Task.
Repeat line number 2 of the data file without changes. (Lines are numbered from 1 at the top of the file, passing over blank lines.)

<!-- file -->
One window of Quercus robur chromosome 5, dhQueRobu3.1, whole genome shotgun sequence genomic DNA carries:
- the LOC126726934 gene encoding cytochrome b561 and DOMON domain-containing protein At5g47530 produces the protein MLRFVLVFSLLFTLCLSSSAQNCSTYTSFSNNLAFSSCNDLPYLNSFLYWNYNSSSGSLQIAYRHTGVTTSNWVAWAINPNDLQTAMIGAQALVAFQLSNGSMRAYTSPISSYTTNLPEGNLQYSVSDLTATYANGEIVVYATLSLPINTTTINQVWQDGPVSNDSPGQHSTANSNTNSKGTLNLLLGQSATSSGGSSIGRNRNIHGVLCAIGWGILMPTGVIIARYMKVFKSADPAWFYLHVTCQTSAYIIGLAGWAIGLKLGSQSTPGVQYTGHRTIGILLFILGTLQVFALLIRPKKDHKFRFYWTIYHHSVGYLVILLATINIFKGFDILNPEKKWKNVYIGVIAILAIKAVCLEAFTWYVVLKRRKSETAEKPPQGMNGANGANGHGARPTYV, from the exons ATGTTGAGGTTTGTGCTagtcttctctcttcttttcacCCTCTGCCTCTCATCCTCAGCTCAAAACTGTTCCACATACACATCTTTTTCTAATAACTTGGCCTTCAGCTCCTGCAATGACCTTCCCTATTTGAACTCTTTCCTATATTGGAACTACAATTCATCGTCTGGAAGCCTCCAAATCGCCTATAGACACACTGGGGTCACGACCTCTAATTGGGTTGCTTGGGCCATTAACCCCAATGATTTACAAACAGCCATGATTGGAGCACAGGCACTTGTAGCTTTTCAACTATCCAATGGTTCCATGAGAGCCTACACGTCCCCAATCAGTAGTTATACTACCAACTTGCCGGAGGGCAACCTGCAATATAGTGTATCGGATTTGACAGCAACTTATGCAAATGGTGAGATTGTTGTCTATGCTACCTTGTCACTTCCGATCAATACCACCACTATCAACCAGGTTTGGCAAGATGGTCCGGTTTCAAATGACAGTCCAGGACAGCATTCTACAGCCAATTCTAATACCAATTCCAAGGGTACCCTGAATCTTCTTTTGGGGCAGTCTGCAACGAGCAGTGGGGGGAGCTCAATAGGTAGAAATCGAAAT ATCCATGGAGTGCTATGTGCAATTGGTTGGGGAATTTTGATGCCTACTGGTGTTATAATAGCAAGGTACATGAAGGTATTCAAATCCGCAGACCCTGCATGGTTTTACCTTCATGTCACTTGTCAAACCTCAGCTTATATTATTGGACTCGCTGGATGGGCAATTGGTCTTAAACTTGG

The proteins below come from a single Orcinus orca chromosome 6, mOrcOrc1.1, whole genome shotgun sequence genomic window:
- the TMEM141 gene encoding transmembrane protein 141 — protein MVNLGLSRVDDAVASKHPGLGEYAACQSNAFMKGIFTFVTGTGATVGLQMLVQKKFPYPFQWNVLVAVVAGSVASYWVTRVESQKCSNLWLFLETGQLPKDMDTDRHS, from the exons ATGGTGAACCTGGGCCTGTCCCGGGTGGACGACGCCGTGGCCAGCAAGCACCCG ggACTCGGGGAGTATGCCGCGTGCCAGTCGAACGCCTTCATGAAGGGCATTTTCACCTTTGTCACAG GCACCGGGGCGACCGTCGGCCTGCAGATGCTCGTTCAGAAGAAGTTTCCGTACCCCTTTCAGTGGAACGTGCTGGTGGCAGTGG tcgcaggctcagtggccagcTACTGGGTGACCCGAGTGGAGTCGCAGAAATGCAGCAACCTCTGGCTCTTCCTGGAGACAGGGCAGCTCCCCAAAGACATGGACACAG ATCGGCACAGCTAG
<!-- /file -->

- the LOC126726934 gene encoding cytochrome b561 and DOMON domain-containing protein At5g47530 produces the protein MLRFVLVFSLLFTLCLSSSAQNCSTYTSFSNNLAFSSCNDLPYLNSFLYWNYNSSSGSLQIAYRHTGVTTSNWVAWAINPNDLQTAMIGAQALVAFQLSNGSMRAYTSPISSYTTNLPEGNLQYSVSDLTATYANGEIVVYATLSLPINTTTINQVWQDGPVSNDSPGQHSTANSNTNSKGTLNLLLGQSATSSGGSSIGRNRNIHGVLCAIGWGILMPTGVIIARYMKVFKSADPAWFYLHVTCQTSAYIIGLAGWAIGLKLGSQSTPGVQYTGHRTIGILLFILGTLQVFALLIRPKKDHKFRFYWTIYHHSVGYLVILLATINIFKGFDILNPEKKWKNVYIGVIAILAIKAVCLEAFTWYVVLKRRKSETAEKPPQGMNGANGANGHGARPTYV, from the exons ATGTTGAGGTTTGTGCTagtcttctctcttcttttcacCCTCTGCCTCTCATCCTCAGCTCAAAACTGTTCCACATACACATCTTTTTCTAATAACTTGGCCTTCAGCTCCTGCAATGACCTTCCCTATTTGAACTCTTTCCTATATTGGAACTACAATTCATCGTCTGGAAGCCTCCAAATCGCCTATAGACACACTGGGGTCACGACCTCTAATTGGGTTGCTTGGGCCATTAACCCCAATGATTTACAAACAGCCATGATTGGAGCACAGGCACTTGTAGCTTTTCAACTATCCAATGGTTCCATGAGAGCCTACACGTCCCCAATCAGTAGTTATACTACCAACTTGCCGGAGGGCAACCTGCAATATAGTGTATCGGATTTGACAGCAACTTATGCAAATGGTGAGATTGTTGTCTATGCTACCTTGTCACTTCCGATCAATACCACCACTATCAACCAGGTTTGGCAAGATGGTCCGGTTTCAAATGACAGTCCAGGACAGCATTCTACAGCCAATTCTAATACCAATTCCAAGGGTACCCTGAATCTTCTTTTGGGGCAGTCTGCAACGAGCAGTGGGGGGAGCTCAATAGGTAGAAATCGAAAT ATCCATGGAGTGCTATGTGCAATTGGTTGGGGAATTTTGATGCCTACTGGTGTTATAATAGCAAGGTACATGAAGGTATTCAAATCCGCAGACCCTGCATGGTTTTACCTTCATGTCACTTGTCAAACCTCAGCTTATATTATTGGACTCGCTGGATGGGCAATTGGTCTTAAACTTGG